A new set of amendments requiring the ships to collect data on their fuel oil consumption entered force on 1 March.

They are part of the International Convention for the Prevention of Pollution from Ships (MARPOL), which was adopted on 2 November 1973 by the International Maritime Organisation (IMO).

The newly enforced amendments are primarily aimed at improving the energy efficiency of international shipping and were adopted by IMO’s Marine Environment Protection Committee (MEPC) in 2016.

They were adopted through amendments made to chapter four of Annex VI of MARPOL.

As part of the new Regulation 22A on collection and reporting of ship fuel oil consumption data, ships weighing 5,000t and above are required to collect consumption data for each type of fuel oil they use, along with other additional, specified data, including proxies for transport work.

These ships are estimated to account for roughly 85% of carbon dioxide (CO2) emissions from the global shipping sector.

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“These ships are estimated to account for roughly 85% of carbon dioxide (CO2) emissions from the global shipping sector.”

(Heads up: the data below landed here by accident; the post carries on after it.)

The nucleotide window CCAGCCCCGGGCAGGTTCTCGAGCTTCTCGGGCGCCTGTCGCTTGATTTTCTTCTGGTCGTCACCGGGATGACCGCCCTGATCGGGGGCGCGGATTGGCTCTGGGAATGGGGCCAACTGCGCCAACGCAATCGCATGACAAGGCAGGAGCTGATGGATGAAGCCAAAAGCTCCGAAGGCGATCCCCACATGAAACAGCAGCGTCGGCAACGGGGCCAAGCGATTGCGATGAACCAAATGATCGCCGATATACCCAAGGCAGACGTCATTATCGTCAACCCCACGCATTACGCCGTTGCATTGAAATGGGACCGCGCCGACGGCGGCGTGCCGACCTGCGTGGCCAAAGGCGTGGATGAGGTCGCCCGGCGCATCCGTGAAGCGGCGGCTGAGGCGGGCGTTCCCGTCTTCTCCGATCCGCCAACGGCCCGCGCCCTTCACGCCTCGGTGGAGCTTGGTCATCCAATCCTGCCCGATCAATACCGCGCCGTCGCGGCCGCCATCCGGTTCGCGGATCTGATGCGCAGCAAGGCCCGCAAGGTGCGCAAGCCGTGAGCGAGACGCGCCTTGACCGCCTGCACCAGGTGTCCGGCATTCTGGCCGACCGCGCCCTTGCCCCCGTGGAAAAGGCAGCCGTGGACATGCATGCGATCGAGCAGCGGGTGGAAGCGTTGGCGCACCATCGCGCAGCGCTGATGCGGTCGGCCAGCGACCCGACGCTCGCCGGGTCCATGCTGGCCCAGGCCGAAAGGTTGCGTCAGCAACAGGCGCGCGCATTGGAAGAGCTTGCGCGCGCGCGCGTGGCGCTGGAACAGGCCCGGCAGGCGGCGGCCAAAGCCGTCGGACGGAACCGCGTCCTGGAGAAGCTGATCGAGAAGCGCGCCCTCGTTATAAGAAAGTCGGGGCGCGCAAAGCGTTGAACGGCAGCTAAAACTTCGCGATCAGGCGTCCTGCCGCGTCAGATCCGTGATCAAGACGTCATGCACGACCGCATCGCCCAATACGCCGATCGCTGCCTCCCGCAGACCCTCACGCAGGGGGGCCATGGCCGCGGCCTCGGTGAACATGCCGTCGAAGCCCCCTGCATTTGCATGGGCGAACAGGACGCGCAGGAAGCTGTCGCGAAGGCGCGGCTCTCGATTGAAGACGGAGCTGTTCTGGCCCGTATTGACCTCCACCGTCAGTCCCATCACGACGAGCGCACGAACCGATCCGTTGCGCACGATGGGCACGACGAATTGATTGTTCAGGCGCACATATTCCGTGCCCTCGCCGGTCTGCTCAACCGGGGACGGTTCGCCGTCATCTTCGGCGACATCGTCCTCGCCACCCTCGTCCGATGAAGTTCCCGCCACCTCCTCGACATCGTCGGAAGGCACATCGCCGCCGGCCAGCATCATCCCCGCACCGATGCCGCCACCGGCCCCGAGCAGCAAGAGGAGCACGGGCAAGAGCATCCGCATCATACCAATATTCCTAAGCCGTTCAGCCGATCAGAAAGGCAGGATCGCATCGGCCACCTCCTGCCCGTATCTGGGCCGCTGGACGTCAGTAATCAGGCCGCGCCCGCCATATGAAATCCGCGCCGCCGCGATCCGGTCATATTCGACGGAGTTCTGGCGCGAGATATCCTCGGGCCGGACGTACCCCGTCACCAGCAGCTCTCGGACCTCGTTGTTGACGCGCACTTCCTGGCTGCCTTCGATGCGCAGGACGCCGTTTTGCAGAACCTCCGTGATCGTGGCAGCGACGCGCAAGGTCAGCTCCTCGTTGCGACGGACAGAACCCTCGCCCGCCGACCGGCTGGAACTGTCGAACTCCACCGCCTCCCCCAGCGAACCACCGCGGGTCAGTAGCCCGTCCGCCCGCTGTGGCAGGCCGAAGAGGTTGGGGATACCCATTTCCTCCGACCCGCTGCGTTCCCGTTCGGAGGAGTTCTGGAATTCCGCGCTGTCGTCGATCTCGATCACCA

The collected data will be reported to the flag state after the end of each calendar year, which will then take necessary actions to issue a Statement of Compliance to the ship.

Flag States will be mandated to transfer the submitted data to an IMO Ship Fuel Oil Consumption Database, while IMO will produce an annual report to the MEPC after summarising the data collected.

The amendments require the Ship Energy Efficiency Management Plan (SEEMP) to include a description of the methodology and processes used to collect as well as report the data to the ship’s flag state on or before 31 December.

Other amendments to MARPOL have also entered force, including the classification of garbage, as well as the addition of a new category of ‘e-waste’, and amendments to the International Oil Pollution Prevention Certificate.